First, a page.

“Perseverance is not a long race; it is many short races one after the other,” Scottish politician Walter Elliot (1888 — 1958).
ONE of the challenges that the management faced was the Real Estate Department. This department was dispersed into several disorganized managements and companies where more than four companies performed the same activity and role, and they were independently managed.
The most astonishing issue, as I mentioned in the previous article, is that the management of these companies are subject to personal temperaments which disregard the welfare of the corporation. Each company used to deal with financial returns as they pleased without referring them to the higher management — the parent corporation.
However, the core problem which facilitated the collapse of these companies was that the financial returns, or rather, the generated income was handled and invested internally. Only a small portion — compared to the size of returns — of these returns were referred to the higher management.
The excuse given by these companies was that they invested returns in specialized investment companies, meaning they disregarded the investment sector of the higher management of this group.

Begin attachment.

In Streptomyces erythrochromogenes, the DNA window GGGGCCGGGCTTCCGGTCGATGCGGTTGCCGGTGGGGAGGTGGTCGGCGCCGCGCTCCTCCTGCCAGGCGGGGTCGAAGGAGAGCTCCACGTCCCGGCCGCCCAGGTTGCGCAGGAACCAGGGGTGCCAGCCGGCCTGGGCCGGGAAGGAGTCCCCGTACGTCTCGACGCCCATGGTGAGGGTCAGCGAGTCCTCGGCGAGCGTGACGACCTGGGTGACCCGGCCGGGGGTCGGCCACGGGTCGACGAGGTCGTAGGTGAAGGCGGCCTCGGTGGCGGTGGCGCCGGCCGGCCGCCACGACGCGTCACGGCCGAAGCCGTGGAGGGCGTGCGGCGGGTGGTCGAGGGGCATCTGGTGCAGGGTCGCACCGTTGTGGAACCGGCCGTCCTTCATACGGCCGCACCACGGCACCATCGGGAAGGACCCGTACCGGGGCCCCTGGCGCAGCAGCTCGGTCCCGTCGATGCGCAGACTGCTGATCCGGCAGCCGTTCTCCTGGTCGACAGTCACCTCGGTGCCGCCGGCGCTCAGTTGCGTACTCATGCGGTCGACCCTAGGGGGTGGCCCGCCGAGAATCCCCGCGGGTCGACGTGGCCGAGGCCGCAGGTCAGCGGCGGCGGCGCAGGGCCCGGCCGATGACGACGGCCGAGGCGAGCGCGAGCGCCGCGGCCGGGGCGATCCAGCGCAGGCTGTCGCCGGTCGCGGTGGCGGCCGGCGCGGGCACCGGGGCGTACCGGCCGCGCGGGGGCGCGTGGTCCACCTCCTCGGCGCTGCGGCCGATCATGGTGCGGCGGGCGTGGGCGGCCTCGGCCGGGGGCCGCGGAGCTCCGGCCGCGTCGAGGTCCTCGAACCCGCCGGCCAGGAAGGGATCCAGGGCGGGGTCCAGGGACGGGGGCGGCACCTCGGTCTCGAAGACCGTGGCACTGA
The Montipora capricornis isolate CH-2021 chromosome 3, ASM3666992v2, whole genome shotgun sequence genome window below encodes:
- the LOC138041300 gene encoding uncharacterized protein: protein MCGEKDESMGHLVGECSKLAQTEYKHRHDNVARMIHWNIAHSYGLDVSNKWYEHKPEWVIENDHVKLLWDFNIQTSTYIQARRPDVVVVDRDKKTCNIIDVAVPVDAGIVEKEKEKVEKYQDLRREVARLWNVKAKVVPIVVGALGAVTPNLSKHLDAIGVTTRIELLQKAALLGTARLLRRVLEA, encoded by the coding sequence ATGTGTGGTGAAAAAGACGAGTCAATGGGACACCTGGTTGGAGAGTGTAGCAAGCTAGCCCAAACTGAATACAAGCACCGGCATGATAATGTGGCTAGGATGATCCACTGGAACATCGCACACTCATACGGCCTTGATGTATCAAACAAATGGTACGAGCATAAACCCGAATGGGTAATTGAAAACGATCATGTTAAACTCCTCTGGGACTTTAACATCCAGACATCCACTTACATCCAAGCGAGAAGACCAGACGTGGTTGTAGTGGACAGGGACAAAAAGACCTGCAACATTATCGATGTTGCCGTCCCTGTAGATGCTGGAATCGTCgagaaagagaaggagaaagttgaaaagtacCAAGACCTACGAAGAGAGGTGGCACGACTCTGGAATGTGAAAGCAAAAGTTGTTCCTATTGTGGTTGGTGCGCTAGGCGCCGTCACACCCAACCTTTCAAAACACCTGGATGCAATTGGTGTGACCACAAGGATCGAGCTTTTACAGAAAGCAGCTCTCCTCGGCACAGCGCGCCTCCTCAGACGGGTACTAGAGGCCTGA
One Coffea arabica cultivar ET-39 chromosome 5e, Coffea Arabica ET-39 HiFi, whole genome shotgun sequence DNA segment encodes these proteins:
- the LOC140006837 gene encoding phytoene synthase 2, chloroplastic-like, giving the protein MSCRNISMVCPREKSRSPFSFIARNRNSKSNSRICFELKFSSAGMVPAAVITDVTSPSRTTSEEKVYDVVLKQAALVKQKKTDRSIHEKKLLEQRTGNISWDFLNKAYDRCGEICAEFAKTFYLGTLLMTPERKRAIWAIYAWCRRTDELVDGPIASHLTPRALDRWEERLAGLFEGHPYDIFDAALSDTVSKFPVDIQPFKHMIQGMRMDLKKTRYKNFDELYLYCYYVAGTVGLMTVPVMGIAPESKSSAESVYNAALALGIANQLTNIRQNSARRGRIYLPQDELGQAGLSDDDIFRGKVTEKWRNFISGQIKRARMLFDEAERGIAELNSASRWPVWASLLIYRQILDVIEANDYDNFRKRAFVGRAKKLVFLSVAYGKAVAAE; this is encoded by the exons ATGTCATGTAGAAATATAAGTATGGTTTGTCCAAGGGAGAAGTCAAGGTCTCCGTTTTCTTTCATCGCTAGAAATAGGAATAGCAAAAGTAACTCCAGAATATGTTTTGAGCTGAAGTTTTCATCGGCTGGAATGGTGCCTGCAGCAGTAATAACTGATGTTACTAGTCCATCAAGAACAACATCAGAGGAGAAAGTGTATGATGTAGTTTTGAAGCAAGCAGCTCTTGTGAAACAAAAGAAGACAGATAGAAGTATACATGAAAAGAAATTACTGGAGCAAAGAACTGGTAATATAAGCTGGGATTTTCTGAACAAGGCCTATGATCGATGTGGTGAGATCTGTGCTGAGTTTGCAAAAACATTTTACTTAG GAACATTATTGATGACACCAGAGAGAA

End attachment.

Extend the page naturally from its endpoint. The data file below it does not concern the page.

The first step to remedy this haphazard management style was to oblige the companies operating under the parent corporation to deposit all the income generated by real estate to the headquarters, where the income will be dealt with as per the mechanism for handling the corporation’s overall income.
Nonetheless, the higher management discovered that most of the investments done by the independently operating subsidiaries were not registered under the corporation’s name. Instead, the investments were registered under individual names and these individuals were somehow related to several officials.
It was in the interest of the parent corporation to ensure that it regains all of the investments done under its name, so it will not incur more losses.
Therefore, amicable settlements were initiated by those who used the group’s income to invest privately. Through this process, sacrifices were made in order to regain most of the investments in the best interest of the parent corporation in its bid to rescue itself from total collapse.
After putting back most of the generated income under the control of the parent company, which happened through several liquidations of investments; the higher management decided to amend the leadership structure of its subsidiaries — a similar step taken in other sectors of the corporation.
The amendments facilitated dissolution of sub-management boards and employed executive directors of each company, limiting their mandate to executive role only.
This move was not aimed at limiting the entrepreneurship and creativity of directors, but at the current stage, the rescue plan could not accommodate multiple channels of decisions. Once the financial situation of the company is stabilized, the directors will bit by bit regain their full executive role in their respective companies. Every entity will then have independent bearing and end goals.
By Yousef Awadh Al-Azmi